Trust in leadership is an important tenet of Mormon faith. It shows up in nearly every single sect that grew out of Brigham Young’s Mormon Saints. It’s “leaning not upon [our] own understanding,” that helps defines our faith. This trust in leadership can be conflated with trust in God. God calls (or ordains) leaders, therefore leaders are acting with God’s approval. If a Mormon leader tells us something that challenges us or causes concern, it is we that need to have more faith.
It is no surprise then that men like Warren Jeffs are able to get mothers to send their daughters off to such rituals. It is men like George A. Smith and John Doyle Lee who convinced regular fathers and sons to slaughter over 120 innocent immigrants. Questioning your leaders is not a sign of spiritual democracy in Mormonism, it can be a sign of weakness. While some prophets have tried to dissuade this thinking in the past, its a powerful cultural meme within Mormon groups.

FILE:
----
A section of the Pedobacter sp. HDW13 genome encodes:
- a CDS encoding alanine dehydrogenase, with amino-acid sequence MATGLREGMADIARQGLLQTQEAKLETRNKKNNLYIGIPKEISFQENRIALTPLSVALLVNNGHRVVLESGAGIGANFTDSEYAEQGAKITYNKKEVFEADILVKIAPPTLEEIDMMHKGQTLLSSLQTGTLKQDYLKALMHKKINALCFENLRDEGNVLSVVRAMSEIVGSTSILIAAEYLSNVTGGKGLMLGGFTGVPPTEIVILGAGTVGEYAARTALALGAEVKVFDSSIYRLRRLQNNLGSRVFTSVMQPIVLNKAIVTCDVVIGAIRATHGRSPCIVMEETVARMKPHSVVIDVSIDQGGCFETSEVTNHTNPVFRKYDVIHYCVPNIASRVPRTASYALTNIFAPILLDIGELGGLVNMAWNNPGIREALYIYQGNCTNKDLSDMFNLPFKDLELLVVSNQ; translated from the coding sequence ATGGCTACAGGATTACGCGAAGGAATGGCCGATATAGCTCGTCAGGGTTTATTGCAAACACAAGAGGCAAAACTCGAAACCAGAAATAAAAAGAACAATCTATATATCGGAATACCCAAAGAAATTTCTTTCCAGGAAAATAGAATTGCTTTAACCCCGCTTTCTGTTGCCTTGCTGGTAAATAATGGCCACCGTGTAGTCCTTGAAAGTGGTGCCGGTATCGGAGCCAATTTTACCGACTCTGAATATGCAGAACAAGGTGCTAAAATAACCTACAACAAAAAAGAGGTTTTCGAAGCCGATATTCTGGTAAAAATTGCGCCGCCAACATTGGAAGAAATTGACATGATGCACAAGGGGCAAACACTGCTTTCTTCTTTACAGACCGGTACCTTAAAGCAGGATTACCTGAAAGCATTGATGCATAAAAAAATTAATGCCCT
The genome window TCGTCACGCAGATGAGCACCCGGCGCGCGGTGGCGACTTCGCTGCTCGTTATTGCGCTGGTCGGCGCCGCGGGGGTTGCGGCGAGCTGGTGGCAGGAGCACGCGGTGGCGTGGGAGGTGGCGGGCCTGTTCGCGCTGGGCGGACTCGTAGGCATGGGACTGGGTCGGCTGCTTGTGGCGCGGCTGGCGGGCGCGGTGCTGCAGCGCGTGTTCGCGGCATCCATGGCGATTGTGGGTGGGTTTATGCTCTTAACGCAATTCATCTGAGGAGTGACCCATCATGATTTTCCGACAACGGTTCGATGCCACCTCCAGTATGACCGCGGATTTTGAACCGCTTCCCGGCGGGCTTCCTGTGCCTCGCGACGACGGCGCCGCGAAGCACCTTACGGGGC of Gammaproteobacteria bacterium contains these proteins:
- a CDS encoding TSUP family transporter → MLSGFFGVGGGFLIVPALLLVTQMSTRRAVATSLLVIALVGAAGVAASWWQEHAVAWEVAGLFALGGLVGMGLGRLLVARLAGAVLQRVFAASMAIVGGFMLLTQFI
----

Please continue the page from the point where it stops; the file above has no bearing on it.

As a side note, whenever I compare the FLDS to the LDS, it inevitably arouses an eye-roll or two from a Mormon academic. The comparison is Mormonism’s Godwin’s Law and sometimes an excuse for angry Mormons to take a swing at the church. Go to any exMormon forum and you will see someone inevitably compare Joseph Smith (Mormonism’s founder) to Warren Jeffs. While it can be flippant and lazy to draw such comparisons, it would also be irresponsible to not honor the similarities. (I work directly with the FLDS and other fundamentalist groups and the LDS reticence to acknowledge these groups add complicity to their isolation that facilitates abuse).